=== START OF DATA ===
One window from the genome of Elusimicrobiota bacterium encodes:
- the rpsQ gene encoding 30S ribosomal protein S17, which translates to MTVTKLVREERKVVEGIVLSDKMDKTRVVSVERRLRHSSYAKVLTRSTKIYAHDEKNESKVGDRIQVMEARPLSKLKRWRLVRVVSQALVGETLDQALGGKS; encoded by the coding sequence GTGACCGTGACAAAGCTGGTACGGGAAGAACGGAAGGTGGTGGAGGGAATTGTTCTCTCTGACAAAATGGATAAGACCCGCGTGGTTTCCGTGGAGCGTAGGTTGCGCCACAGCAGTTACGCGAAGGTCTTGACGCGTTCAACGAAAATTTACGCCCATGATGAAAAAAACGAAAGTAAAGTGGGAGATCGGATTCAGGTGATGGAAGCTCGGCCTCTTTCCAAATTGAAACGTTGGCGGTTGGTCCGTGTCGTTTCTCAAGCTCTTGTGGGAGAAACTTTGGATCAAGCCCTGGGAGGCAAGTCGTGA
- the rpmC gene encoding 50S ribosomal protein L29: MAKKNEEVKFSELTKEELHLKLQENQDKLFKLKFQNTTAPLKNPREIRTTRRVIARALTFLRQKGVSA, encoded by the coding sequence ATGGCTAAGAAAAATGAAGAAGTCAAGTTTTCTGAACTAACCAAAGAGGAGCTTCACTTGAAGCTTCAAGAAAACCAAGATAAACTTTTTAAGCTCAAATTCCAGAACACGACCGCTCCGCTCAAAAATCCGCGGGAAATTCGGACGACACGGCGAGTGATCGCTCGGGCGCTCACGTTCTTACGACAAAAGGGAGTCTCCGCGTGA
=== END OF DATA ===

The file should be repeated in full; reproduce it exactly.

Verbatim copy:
One window from the genome of Elusimicrobiota bacterium encodes:
- the rpsQ gene encoding 30S ribosomal protein S17, which translates to MTVTKLVREERKVVEGIVLSDKMDKTRVVSVERRLRHSSYAKVLTRSTKIYAHDEKNESKVGDRIQVMEARPLSKLKRWRLVRVVSQALVGETLDQALGGKS; encoded by the coding sequence GTGACCGTGACAAAGCTGGTACGGGAAGAACGGAAGGTGGTGGAGGGAATTGTTCTCTCTGACAAAATGGATAAGACCCGCGTGGTTTCCGTGGAGCGTAGGTTGCGCCACAGCAGTTACGCGAAGGTCTTGACGCGTTCAACGAAAATTTACGCCCATGATGAAAAAAACGAAAGTAAAGTGGGAGATCGGATTCAGGTGATGGAAGCTCGGCCTCTTTCCAAATTGAAACGTTGGCGGTTGGTCCGTGTCGTTTCTCAAGCTCTTGTGGGAGAAACTTTGGATCAAGCCCTGGGAGGCAAGTCGTGA
- the rpmC gene encoding 50S ribosomal protein L29: MAKKNEEVKFSELTKEELHLKLQENQDKLFKLKFQNTTAPLKNPREIRTTRRVIARALTFLRQKGVSA, encoded by the coding sequence ATGGCTAAGAAAAATGAAGAAGTCAAGTTTTCTGAACTAACCAAAGAGGAGCTTCACTTGAAGCTTCAAGAAAACCAAGATAAACTTTTTAAGCTCAAATTCCAGAACACGACCGCTCCGCTCAAAAATCCGCGGGAAATTCGGACGACACGGCGAGTGATCGCTCGGGCGCTCACGTTCTTACGACAAAAGGGAGTCTCCGCGTGA